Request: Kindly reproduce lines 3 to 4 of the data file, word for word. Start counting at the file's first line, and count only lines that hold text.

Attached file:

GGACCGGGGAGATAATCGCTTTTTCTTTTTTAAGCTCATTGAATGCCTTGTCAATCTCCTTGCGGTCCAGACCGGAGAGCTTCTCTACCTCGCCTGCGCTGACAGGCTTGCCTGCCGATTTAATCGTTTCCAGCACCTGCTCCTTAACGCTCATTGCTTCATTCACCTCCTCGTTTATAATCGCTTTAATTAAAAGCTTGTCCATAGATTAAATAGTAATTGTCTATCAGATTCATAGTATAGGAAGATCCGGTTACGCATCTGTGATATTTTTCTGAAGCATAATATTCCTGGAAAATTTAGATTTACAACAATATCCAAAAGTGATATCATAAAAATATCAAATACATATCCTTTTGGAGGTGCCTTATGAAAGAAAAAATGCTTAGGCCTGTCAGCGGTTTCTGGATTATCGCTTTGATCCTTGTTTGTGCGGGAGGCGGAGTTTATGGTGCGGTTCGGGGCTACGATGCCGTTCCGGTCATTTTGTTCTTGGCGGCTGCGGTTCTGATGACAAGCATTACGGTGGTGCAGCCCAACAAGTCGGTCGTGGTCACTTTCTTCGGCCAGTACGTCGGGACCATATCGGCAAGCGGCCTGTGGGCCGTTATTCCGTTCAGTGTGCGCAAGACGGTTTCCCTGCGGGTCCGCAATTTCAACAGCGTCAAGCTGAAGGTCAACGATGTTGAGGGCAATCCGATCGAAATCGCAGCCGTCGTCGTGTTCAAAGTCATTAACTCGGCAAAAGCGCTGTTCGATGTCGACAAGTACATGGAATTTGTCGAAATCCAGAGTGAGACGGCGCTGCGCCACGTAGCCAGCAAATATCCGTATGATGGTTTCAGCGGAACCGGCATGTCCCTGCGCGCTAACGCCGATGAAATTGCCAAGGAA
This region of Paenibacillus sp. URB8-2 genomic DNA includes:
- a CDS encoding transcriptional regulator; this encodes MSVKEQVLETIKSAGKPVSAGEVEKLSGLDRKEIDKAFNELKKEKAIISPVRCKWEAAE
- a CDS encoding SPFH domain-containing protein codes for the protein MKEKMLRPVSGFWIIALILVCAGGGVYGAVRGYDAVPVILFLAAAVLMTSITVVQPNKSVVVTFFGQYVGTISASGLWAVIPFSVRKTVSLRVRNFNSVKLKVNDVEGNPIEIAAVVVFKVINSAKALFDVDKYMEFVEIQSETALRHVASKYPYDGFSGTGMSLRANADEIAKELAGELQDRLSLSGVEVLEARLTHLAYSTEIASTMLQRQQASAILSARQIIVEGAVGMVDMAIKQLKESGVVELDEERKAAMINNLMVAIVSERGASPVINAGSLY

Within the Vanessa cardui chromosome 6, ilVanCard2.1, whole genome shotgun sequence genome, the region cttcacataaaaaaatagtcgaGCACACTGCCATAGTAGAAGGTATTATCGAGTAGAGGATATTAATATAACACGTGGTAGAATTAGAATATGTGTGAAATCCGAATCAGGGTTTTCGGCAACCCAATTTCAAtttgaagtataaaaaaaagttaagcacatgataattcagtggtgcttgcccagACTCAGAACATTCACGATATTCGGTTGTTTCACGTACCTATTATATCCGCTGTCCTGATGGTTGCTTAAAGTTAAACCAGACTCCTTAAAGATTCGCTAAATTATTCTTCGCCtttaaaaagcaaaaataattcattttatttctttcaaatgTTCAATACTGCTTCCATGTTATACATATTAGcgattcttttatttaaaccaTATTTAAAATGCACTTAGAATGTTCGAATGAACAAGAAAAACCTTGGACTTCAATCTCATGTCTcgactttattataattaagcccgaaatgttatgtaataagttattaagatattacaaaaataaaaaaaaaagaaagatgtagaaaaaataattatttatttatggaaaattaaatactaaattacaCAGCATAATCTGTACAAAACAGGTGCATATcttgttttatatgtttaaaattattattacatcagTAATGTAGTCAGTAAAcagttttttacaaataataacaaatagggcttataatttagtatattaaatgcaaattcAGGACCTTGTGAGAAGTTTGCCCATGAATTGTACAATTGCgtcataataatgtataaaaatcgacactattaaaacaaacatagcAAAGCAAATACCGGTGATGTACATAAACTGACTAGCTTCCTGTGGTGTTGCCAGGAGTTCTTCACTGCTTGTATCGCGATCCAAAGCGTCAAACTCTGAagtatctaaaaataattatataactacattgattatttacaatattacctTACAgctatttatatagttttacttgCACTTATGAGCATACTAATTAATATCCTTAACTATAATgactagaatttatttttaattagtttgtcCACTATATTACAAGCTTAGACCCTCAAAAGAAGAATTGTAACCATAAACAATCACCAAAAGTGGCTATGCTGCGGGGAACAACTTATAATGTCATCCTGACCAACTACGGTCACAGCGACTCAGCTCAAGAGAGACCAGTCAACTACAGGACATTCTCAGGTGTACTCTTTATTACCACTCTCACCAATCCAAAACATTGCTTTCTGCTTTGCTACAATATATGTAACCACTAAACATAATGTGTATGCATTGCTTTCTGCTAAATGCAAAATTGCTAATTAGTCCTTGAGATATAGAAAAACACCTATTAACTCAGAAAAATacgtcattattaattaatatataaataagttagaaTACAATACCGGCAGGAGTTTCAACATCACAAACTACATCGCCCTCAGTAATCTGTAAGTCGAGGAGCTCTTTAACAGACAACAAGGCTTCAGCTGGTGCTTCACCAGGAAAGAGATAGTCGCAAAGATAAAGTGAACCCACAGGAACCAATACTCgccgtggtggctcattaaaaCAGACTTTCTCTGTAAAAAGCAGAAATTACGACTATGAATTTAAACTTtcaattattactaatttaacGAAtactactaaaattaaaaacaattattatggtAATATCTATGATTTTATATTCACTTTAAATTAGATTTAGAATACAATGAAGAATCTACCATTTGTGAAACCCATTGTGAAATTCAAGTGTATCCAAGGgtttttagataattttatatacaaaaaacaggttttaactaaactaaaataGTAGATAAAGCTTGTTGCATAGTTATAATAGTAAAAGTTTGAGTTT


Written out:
- a CDS encoding transcriptional regulator; this encodes MSVKEQVLETIKSAGKPVSAGEVEKLSGLDRKEIDKAFNELKKEKAIISPVRCKWEAAE
- a CDS encoding SPFH domain-containing protein codes for the protein MKEKMLRPVSGFWIIALILVCAGGGVYGAVRGYDAVPVILFLAAAVLMTSITVVQPNKSVVVTFFGQYVGTISASGLWAVIPFSVRKTVSLRVRNFNSVKLKVNDVEGNPIEIAAVVVFKVINSAKALFDVDKYMEFVEIQSETALRHVASKYPYDGFSGTGMSLRANADEIAKELAGELQDRLSLSGVEVLEARLTHLAYSTEIASTMLQRQQASAILSARQIIVEGAVGMVDMAIKQLKESGVVELDEERKAAMINNLMVAIVSERGASPVINAGSLY